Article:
Street photography? No thanks

In contemplation, Street, Urban Exploration
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In Noto one evening a few years ago, while I was enjoying the golden Sicilian light on the Baroque architecture, I noticed someone taking photos. And not of the architecture. He was taking pictures of me and my family, from a few feet away. I was outraged and approached him. “What are you doing? Delete those photos!” I demanded. He asked why — were we not in a public space, where he had every right to take pictures? I disagreed, because we had not granted consent, and I pressed him to delete the images immediately. I don’t know if he did. My family didn’t discuss the matter any further, but it tainted our evening in one of my favourite places. And it reinforced my disquiet about “street photography,” which I interpret to mean taking pictures of people, in public, without their consent. 

Self-portrait on a street (Noto, Sicily)

My disquiet goes back a long way. A few years ago, when I was contributing to another group blog, we were all challenged by one of our collective to take a “street photography” image for a group post. Given that I am a doctor and used to interacting with strangers, I found it interesting to note how much I dreaded this new interaction with people I did not know. I found that I was putting off doing it, and wondered why. Was it just that I did not want to take a picture of someone without their consent? I could ask for consent, but how could I be sure it was given freely? Might people feel pressured to say yes? Should I offer payment, or would that make it worse? I thought about situations where a subject might feel coerced, like if they wanted to say no but were in an enclosed space with nowhere to escape from the photographer.

Street food, but not street photography (Colombo, Sri Lanka)

I had further reservations about street photography. When I picture “street photograhy,” it often features people in impoverished situations, “othering” them while glorifying the intrepid photographer who ventures to a distant land, or a poor neighbourhood.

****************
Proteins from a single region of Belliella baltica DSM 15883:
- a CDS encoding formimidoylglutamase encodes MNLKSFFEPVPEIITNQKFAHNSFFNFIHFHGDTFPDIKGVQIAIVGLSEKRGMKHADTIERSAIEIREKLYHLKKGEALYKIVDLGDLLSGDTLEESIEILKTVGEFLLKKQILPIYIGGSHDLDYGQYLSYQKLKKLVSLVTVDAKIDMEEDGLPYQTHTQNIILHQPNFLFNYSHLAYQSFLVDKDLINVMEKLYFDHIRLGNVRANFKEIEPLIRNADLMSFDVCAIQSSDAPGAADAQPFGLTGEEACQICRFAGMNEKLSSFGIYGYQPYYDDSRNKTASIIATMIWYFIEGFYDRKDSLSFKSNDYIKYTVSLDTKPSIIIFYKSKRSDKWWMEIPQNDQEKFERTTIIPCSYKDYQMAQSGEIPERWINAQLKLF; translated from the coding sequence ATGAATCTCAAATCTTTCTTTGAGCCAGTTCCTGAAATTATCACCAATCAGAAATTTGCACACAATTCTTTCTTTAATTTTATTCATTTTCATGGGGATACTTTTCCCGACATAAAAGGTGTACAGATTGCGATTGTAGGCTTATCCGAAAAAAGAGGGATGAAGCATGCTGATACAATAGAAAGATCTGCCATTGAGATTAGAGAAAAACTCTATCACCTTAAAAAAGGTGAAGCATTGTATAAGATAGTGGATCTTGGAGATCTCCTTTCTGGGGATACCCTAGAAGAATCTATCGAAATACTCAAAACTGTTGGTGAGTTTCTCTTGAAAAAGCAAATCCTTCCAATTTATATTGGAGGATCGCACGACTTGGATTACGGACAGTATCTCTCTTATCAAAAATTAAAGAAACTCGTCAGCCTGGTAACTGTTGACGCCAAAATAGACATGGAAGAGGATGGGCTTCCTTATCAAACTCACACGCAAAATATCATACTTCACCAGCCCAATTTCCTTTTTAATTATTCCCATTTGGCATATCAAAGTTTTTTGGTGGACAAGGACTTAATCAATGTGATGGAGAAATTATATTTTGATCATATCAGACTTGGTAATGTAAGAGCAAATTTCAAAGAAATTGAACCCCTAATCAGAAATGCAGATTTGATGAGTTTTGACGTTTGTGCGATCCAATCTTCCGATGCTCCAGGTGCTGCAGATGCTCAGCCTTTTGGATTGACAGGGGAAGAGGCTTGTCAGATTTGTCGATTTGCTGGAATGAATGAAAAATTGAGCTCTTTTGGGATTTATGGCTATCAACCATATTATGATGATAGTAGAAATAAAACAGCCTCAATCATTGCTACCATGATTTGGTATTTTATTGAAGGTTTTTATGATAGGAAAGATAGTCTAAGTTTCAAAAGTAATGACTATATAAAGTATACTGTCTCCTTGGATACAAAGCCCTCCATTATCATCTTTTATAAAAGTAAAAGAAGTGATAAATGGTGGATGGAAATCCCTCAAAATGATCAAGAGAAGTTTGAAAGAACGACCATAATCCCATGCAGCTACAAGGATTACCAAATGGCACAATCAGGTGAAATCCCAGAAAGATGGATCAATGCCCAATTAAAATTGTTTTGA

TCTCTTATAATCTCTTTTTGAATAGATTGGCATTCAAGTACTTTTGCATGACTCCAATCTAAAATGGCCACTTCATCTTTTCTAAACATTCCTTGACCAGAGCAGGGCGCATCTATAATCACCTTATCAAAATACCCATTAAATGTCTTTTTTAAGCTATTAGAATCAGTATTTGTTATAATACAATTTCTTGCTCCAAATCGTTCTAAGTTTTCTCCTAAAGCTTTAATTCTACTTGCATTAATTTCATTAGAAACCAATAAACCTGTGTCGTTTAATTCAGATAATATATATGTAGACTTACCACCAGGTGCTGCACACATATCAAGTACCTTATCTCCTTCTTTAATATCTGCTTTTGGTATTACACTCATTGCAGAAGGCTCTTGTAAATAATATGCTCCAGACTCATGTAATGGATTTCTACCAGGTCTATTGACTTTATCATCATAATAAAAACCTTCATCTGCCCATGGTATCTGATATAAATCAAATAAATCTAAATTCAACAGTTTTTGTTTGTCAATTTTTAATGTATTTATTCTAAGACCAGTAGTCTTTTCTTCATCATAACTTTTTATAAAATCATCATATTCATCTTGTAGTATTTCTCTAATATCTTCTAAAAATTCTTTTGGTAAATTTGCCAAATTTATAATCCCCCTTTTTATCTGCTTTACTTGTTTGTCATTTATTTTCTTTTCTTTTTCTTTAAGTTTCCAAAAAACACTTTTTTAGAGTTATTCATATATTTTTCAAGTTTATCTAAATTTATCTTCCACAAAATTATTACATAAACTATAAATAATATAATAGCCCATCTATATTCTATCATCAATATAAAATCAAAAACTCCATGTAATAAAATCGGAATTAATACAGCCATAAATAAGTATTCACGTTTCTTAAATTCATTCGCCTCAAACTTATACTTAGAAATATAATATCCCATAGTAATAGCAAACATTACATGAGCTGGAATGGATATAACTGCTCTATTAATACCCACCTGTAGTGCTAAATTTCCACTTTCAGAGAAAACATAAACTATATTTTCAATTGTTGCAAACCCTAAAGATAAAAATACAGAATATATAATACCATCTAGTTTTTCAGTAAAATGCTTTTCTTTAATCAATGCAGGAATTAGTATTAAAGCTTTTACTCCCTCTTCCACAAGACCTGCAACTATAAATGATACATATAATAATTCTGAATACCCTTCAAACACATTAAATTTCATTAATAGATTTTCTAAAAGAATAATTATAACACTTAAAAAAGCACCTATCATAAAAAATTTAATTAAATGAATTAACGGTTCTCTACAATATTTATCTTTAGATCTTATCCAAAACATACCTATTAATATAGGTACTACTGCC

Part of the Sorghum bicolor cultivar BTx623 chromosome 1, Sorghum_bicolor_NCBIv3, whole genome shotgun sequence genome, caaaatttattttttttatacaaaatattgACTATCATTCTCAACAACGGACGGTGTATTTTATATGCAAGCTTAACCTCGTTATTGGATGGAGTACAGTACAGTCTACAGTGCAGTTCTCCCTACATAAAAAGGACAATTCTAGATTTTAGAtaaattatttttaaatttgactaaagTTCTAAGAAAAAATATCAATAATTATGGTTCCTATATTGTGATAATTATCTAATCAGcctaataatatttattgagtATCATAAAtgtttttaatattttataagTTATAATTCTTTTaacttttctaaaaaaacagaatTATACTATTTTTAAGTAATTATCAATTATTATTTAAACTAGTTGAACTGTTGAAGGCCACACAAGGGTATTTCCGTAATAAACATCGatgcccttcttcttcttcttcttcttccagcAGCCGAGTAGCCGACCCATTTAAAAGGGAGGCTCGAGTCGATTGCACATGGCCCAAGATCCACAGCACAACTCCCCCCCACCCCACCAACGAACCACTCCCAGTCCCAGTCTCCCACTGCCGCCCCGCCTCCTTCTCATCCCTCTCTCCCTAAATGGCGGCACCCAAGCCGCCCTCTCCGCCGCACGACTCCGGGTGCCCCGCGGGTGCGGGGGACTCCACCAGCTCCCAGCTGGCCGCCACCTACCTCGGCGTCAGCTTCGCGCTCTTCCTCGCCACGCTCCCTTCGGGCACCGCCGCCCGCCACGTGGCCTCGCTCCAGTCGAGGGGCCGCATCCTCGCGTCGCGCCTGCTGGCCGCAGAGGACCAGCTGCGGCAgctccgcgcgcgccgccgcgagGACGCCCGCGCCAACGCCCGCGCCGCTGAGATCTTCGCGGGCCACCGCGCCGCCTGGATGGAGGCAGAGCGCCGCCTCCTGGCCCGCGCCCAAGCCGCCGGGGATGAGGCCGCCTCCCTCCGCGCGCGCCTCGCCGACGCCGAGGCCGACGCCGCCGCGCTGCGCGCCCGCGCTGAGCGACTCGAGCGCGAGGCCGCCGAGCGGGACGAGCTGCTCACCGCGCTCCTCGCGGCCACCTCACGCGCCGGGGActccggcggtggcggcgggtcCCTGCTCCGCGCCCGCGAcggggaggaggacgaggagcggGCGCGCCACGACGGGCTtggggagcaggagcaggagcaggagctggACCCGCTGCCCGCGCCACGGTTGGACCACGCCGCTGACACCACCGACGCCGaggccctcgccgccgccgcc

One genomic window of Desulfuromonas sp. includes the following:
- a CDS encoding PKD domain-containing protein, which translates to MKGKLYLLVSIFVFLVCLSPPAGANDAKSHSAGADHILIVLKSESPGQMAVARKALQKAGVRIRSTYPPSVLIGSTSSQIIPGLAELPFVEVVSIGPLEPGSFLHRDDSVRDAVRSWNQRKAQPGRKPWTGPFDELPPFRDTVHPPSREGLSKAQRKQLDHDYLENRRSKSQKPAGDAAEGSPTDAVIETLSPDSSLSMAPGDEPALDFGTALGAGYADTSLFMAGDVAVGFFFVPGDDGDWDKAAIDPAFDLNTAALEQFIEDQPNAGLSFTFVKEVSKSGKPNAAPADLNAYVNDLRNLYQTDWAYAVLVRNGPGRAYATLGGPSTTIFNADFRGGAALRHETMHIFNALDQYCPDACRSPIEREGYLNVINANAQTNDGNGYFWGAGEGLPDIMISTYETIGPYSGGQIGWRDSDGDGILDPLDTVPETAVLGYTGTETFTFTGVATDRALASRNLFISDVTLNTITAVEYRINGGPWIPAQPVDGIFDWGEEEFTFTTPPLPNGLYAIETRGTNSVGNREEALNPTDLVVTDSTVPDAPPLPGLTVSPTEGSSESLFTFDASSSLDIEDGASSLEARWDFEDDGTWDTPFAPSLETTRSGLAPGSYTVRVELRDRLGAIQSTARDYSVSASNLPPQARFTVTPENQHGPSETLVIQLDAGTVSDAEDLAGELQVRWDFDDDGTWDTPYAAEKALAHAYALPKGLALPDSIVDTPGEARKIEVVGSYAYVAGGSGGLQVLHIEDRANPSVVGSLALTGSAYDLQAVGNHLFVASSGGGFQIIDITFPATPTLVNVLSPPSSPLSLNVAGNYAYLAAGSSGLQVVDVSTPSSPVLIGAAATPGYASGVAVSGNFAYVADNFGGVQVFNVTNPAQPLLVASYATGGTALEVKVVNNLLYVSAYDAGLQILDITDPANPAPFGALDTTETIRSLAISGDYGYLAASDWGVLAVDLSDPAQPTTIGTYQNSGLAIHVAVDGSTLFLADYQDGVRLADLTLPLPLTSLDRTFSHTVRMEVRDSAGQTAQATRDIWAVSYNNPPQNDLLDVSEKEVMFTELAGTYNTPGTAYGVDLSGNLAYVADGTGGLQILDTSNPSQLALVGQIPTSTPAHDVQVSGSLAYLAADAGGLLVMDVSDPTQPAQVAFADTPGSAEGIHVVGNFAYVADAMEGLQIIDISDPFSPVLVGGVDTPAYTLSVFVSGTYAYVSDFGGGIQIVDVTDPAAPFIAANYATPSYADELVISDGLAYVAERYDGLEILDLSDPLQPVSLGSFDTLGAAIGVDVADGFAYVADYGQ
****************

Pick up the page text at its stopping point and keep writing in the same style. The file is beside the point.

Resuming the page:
If I posted the image, who would see it, and would that require consent too? (The legal situation turns out to be very complex, particularly now that “publication” on the web means that images can be seen in any country, including in countries where publication without explicit consent is not allowed.) Who was I to make such decisions and potentially invade people’s privacy? This was very much not my jam.

Beach, not street photography (Hastings, England)

At the same time there are some amazing photographers, whose work I admire, who took pictures of people in public, presumably without permission for the most part. Think of Henri Cartier-Bresson with his decisive moments, Vivian Maier (though she dodged many of these questions because much of her film was processed after her death), André Kertész or Elliott Erwitt. Why do those images not trigger the same visceral dislike I feel towards modern street photography? Is it simply the passage of time?

Having thought about this a lot, I think there are several overlapping things going on. With those great photographers of the past, with their old cameras and grainy film, it can be difficult to identify individual people in their images. And they sometimes took pictures in ways that obscured people’s identity. Kertész liked taking pictures of people’s silhouettes or shadows, for example. Modern digital cameras produce pin-sharp images in which people can more easily be identified, so arguably the potential invasion of privacy is greater.

I think attitudes have changed. Imagine Garry Winogrand taking some of his more aggressive photos nowadays — I can easily see him being either being punched or arrested pretty quickly. He was much more intrusive than most photographers are now and that was well before social media, which adds a whole different dimension. Today people understand that an image of them can travel around the world in minutes.

Street at night (Alexandria, Egypt)

Also, some of those famous images (eg Winogrand’s image of spectators watching an Apollo space launch) are not “street photography,” but show people at a public event. For such events, such as music festivals, beauty pageants or protest marches, you can argue that different standards apply, particularly when photos are being taken for editorial use (though people may still prefer not to be photographed). But classic “street photography,” for the most part, does not fall into this category. Being surreptitious (or “candid,” as street photographers like to say), and taking pictures without people’s knowledge, let alone permission, is part of the point.